which is a function only of geometry and single fin efficiency. To get the heat rate from a fin array, we write

Qarray = Kh (Tb - T~) A where A is the total area exposed.

Transient Conduction. Heating and cooling problems involve the solution of the time-dependent conduction equation. Most problems of industrial significance occur when a body at a known initial temperature is suddenly exposed to a fluid at a different temperature. The temperature behavior for such unsteady problems can be characterized by two dimensionless quantities, the Biot number, Bi = hL/k, and the Fourier modulus, Fo = ax/L2. The Biot number is a measure of the effectiveness of conduction within the body. The Fourier modulus is simply a dimensionless time.

If Bi is a small, say Bi < 0.1, the body undergoing the temperature change can be assumed to be at a uniform temperature at any time. For this case,

Fig. I.5 Fins of various shapes. (a) Rectangular, (b) Trapezoidal, (c) Arbitrary profile, (d ) Circumferential.

where T/ and T( are the fluid temperature and initial body temperature, respectively. The term (pCV/hA) takes on the characteristics of a time constant.

If Bi > 0.1, the conduction equation must be solved in terms of position and time. Heisler4 solved the equation for infinite slabs, infinite cylinders, and spheres. For convenience he plotted the results so that the temperature at any point within the body and the amount of heat transferred can be quickly found in terms of Bi and Fo. Figures I.7 to I.10 show the Heisler charts for slabs and cylinders. These can be used if h and the properties of the material are constant.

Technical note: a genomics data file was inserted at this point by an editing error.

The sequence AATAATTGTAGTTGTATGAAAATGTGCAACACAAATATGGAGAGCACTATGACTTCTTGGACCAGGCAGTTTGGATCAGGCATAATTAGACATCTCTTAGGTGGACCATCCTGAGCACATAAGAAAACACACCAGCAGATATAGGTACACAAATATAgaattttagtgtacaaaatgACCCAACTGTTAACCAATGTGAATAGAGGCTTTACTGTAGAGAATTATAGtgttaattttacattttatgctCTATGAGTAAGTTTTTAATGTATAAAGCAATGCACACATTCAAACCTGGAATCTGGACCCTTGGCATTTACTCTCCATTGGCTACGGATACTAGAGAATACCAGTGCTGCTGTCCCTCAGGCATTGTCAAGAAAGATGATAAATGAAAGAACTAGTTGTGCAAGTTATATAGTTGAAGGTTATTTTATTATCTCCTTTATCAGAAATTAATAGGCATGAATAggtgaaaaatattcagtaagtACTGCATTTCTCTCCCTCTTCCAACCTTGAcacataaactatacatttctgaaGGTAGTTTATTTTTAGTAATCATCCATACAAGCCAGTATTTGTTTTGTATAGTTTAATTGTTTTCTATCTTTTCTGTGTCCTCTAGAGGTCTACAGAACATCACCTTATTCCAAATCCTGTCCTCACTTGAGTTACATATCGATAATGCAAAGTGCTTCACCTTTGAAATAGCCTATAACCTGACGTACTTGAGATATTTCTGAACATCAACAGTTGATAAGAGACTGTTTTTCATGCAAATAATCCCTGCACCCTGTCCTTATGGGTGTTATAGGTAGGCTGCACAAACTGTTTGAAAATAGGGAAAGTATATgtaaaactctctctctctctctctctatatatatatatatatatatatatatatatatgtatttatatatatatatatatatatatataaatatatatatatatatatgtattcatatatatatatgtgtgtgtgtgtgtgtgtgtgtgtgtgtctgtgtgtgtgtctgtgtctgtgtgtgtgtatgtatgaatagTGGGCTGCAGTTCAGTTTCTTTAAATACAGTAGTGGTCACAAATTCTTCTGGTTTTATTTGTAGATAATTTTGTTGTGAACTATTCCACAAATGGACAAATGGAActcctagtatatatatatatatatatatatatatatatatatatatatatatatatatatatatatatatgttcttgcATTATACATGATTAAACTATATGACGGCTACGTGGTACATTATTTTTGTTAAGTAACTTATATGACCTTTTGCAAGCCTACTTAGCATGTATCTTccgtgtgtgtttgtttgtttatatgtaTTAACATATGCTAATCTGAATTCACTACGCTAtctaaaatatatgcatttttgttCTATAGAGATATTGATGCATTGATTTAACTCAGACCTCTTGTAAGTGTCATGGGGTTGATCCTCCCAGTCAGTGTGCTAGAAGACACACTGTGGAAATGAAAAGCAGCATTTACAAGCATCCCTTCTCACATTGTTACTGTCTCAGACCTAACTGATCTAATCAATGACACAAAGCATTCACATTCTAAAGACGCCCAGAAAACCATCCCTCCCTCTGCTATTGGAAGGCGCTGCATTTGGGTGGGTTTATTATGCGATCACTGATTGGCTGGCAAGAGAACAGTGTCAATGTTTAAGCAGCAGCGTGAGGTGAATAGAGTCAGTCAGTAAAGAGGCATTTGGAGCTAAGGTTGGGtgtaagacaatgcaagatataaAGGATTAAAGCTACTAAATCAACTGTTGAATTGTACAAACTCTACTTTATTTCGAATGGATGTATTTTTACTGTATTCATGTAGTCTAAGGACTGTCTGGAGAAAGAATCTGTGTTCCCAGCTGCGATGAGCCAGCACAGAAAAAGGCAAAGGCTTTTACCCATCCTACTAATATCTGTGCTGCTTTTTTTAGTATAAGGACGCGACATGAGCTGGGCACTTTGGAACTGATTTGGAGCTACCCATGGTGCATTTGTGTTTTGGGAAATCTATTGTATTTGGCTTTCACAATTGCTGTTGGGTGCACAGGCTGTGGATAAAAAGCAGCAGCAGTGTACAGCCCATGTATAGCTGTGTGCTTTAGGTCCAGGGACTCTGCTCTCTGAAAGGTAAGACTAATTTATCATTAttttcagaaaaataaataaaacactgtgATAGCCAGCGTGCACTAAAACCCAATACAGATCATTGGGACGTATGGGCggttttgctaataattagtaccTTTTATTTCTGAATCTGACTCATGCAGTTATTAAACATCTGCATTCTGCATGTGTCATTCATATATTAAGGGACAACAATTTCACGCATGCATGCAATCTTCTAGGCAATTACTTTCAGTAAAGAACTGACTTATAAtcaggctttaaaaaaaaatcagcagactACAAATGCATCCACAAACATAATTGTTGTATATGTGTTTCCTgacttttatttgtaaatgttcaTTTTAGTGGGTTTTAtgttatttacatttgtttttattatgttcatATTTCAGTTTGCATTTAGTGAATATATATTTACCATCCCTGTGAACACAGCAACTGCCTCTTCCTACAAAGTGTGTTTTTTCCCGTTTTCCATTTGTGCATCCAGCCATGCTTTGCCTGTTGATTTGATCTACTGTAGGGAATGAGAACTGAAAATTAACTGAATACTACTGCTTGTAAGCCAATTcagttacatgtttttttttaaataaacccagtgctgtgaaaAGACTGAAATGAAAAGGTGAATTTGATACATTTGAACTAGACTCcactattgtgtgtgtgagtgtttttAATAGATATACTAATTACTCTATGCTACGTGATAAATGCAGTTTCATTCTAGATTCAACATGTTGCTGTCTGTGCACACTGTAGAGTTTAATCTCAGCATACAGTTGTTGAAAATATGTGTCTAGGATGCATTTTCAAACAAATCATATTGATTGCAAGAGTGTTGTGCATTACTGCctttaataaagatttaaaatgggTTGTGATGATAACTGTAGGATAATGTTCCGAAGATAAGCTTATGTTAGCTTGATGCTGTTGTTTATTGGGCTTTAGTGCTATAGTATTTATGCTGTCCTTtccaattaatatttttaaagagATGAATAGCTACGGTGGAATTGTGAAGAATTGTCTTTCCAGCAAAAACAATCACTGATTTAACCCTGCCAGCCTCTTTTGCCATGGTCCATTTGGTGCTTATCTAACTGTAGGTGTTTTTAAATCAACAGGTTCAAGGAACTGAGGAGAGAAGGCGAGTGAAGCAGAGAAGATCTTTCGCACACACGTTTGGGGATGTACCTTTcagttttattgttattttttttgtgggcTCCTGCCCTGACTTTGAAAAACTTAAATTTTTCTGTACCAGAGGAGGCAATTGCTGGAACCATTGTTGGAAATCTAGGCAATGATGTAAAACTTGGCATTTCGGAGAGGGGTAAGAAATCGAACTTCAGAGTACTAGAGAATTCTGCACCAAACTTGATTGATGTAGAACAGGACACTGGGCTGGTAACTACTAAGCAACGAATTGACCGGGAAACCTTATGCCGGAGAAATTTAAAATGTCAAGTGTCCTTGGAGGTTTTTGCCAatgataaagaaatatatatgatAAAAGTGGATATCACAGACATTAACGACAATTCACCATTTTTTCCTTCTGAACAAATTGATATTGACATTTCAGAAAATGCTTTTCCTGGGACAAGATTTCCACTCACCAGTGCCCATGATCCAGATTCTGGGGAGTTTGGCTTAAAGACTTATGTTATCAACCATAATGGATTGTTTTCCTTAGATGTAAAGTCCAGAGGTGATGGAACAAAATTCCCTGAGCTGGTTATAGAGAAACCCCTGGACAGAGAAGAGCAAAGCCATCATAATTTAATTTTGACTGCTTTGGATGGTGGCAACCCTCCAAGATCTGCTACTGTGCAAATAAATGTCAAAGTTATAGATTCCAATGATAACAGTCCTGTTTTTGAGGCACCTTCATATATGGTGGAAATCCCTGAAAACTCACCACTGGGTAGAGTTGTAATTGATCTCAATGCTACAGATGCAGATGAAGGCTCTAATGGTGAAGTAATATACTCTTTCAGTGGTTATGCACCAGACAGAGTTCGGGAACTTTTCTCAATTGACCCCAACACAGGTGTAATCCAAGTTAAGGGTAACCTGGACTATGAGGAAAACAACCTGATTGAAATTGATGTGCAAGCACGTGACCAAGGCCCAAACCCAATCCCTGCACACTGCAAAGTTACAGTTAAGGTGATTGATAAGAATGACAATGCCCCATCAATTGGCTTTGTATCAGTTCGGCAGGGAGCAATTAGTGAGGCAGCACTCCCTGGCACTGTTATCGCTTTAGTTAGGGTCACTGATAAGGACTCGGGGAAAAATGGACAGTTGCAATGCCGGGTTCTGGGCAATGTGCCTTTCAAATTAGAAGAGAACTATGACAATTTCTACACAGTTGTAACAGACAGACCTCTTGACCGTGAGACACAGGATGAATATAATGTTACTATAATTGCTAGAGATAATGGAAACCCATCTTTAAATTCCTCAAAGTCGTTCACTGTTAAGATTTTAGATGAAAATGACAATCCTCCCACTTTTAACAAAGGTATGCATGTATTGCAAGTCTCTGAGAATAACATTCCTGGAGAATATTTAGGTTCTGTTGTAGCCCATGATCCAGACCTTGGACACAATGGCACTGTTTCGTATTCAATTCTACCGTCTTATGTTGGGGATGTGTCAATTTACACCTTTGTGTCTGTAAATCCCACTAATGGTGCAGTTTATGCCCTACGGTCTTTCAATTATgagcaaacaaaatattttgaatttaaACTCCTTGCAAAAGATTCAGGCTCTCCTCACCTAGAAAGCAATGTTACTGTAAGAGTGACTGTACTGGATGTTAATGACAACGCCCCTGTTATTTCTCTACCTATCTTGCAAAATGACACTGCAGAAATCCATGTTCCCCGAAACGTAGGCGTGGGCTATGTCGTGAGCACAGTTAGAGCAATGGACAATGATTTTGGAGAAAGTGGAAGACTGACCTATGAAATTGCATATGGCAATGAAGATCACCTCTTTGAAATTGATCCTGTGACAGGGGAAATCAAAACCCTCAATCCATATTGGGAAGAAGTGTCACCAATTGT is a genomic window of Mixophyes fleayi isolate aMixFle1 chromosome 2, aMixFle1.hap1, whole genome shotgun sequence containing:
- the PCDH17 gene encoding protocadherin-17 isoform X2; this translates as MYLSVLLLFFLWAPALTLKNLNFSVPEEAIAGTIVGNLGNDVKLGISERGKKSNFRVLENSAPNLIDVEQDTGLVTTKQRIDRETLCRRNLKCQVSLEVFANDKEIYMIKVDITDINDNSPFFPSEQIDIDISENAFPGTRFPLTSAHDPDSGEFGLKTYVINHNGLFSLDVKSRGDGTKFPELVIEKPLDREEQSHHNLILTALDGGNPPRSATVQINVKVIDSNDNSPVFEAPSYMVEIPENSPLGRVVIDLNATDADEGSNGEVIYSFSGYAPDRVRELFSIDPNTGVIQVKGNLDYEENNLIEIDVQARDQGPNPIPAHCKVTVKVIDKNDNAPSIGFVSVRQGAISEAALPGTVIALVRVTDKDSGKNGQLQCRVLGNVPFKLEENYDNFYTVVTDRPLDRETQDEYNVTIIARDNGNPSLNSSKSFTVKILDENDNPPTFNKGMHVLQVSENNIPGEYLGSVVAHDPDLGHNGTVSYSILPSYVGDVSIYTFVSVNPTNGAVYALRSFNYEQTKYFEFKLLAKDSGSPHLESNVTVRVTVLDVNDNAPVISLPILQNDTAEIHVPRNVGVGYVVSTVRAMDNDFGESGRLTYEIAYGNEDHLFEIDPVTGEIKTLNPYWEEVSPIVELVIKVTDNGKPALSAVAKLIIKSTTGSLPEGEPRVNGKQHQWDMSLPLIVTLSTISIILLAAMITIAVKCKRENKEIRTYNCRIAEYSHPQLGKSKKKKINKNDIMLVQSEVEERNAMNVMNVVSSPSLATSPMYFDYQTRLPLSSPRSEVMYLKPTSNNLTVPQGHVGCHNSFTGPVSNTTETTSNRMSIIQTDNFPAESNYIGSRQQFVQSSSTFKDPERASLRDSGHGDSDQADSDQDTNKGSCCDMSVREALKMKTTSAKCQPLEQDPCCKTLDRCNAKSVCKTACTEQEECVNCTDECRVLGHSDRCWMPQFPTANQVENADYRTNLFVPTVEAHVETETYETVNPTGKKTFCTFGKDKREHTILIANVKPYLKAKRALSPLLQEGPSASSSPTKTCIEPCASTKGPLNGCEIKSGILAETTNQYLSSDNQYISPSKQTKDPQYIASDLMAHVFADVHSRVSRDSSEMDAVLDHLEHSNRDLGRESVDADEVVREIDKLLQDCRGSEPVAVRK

I.3.2 Convection Heat Transfer

Convective heat transfer is considerably more complicated than conduction because motion of the medium is involved. In contrast to conduction, where many geometrical configurations can be solved analytically, there are only limited cases where theory alone will give convective heat-transfer relationships. Consequently, convection is largely what we call a semi-empirical science. That is, actual equations for heat transfer are based strongly on the results of experimentation.

Convection Modes. Convection can be split into several subcategories. For example, forced convection refers to the case where the velocity of the fluid is completely independent of the temperature of the fluid. On the other hand, natural (or free) convection occurs when the temperature field actually causes the fluid motion through buoyancy effects.

We can further separate convection by geometry into external and internal flows. Internal refers to channel, duct, and pipe flow and external refers to unbounded fluid flow cases. There are other specialized forms of convection, for example the change-of-phase phenomena: boiling, condensation, melting, freezing, and so on. Change-of-phase heat transfer is difficult to predict analytically. Tongs5 gives many of the correlations for boiling and two-phase flow.

Dimensional Heat-Transfer Parameters.

Because experimentation has been required to develop appropriate correlations for convective heat transfer, the use of generalized dimension-less quantities in these correlations is preferred. In this way, the applicability of experimental data covers a wider range of conditions and fluids. Some of these parameters, which we generally call "numbers," are given below:

Prandtl number: Pr =

ratio of momentum transport to heat-transport characteristics for a fluid: it is important in all convective cases, and is a material property

Grashof number: Gr =

serves in natural convection the same role as Re in forced convection: that is, it controls the character of the flow h